The market is currently in a “wait and see” mode. It’s not pricing in a deep or even mild recession, but at the same time, it’s not pricing in a strong economic outlook. Will inflation continue to come down? Will 4th Quarter earnings beat expectations? Will the Fed be able to hit the breaks on raising interest rates?
These are all the questions that will drive the earnings narrative for 2023.
With all of that said, how do we position portfolios in an environment like this for those who have exposure?
- On the equity side, we continue to tilt toward the value style of equities with an emphasis on strong dividend-paying companies. We have been positioned this way since early 2022, which has been good, and continue to like this area to start the year.
- On the fixed income side, we continue to focus on short-to-mid duration and high quality credit. We have been positioned on the short-end of the duration spectrum for over a year now, which has been a good place to be. We continue to favor short-duration over long.
- On the alternative side, we continue to like 1st lien private credit where it makes sense in a portfolio.
We expect the first part of 2023 to continue to be choppy in equity markets with elevated volatility still playing a role in portfolios. As inflation, unemployment, and earnings data role in, markets will adjust and re-price expectations.
- Bull Case: The bull case is a “soft landing” from the Fed and lower inflation. This will allow interest rates to stabilize, modest growth, and even the small potential for multiple expansion.
- Bear Case: The bear case is a “hard landing” from the Fed and sticky inflation. This will cause interest rates to stay elevated which will mute growth and potentially cause multiples to fall even more.
- Base Case: Somewhere in-between the “soft” and “hard” landing. Unemployment will then take center stage as the economy will look toward a recovery in 2024.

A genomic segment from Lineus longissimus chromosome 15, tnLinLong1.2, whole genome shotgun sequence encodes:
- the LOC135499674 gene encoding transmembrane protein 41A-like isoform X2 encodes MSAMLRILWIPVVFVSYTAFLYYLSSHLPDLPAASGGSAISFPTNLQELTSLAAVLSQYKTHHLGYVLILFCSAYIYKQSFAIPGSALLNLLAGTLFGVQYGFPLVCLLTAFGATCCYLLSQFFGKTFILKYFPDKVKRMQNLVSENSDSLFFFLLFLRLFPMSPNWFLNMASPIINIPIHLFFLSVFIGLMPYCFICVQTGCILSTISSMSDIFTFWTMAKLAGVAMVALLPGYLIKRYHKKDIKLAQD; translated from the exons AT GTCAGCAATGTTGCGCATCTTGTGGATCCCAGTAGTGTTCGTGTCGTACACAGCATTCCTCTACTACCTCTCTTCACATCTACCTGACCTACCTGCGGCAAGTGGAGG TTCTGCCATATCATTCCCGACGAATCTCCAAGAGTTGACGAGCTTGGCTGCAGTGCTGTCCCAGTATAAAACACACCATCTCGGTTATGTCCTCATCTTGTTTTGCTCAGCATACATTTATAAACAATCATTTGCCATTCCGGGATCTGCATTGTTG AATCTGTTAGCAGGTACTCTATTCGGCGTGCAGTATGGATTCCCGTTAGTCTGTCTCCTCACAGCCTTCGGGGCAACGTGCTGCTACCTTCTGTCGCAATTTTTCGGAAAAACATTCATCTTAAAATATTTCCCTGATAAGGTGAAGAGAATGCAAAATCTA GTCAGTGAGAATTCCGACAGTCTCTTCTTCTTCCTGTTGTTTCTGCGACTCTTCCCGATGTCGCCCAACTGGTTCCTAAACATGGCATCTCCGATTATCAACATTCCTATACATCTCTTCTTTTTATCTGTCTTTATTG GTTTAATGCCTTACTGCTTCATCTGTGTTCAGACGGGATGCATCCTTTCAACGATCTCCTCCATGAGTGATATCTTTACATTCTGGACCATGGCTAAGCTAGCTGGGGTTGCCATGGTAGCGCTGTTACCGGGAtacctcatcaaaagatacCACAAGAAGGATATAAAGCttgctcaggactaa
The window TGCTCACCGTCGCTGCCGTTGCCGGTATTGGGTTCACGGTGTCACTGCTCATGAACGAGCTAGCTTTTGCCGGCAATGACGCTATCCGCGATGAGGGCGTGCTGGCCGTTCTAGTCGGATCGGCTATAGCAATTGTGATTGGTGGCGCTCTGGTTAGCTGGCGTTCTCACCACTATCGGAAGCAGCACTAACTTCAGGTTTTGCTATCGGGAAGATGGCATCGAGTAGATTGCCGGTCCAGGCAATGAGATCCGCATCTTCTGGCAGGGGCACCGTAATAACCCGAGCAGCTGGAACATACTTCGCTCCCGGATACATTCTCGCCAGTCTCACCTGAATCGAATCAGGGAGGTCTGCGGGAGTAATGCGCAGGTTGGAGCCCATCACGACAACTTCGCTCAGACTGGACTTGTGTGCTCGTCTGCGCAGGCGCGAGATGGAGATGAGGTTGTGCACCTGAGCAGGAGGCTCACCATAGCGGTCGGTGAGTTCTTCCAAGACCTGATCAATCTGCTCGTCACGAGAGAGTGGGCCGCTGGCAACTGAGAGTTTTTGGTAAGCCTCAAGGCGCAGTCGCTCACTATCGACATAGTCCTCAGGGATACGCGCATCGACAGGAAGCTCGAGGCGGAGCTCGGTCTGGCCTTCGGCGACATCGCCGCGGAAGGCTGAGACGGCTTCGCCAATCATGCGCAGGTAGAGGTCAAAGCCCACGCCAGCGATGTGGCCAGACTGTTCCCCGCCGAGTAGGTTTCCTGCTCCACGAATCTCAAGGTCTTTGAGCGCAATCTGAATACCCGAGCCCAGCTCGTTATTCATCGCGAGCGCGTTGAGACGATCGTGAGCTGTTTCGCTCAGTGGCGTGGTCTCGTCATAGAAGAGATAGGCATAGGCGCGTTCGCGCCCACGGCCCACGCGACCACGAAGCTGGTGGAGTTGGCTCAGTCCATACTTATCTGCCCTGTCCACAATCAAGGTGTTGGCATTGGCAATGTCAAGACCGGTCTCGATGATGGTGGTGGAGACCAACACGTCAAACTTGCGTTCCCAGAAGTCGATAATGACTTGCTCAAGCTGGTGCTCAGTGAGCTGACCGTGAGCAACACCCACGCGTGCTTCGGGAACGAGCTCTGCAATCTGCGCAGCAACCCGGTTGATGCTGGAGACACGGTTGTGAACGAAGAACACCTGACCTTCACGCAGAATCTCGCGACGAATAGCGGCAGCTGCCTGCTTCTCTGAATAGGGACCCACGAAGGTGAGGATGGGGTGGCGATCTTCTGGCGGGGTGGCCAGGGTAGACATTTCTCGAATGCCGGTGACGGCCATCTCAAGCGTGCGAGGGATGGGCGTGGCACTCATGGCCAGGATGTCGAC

Without using too many superlatives, 2022 was truly an unprecedented year in markets. We are confident in our approach and watch market each day looking for opportunities.
As always, feel free to give us a call to discuss.
This blog is general communication being provided for informational purposes only. This information is in no way a solicitation or offer to sell securities or investment advisory services. It is educational in nature and not to be taken as advice or a recommendation for any specific investment product or investment strategy. This does not contain sufficient information to support an investment decision. Any investment or investment strategy mentioned may not be suitable for all investors or in their best interest. Statistical information, quotes, charts, references to articles or any other quoted statement or statements regarding market or other financial information is obtained from sources which we believe reliable, but we do not warrant or guarantee the timeliness or accuracy of this information. All rights are reserved. No part of this blog including text, graphics, et al, may be reproduced or copied in any format, electronic, print, et al, without written consent from Fidelis Wealth Advisors, LLC. Fidelis Wealth Advisors does not provide legal or tax advice. Please be advised to consult with your investment advisor, attorney or tax professional before making any investment decisions.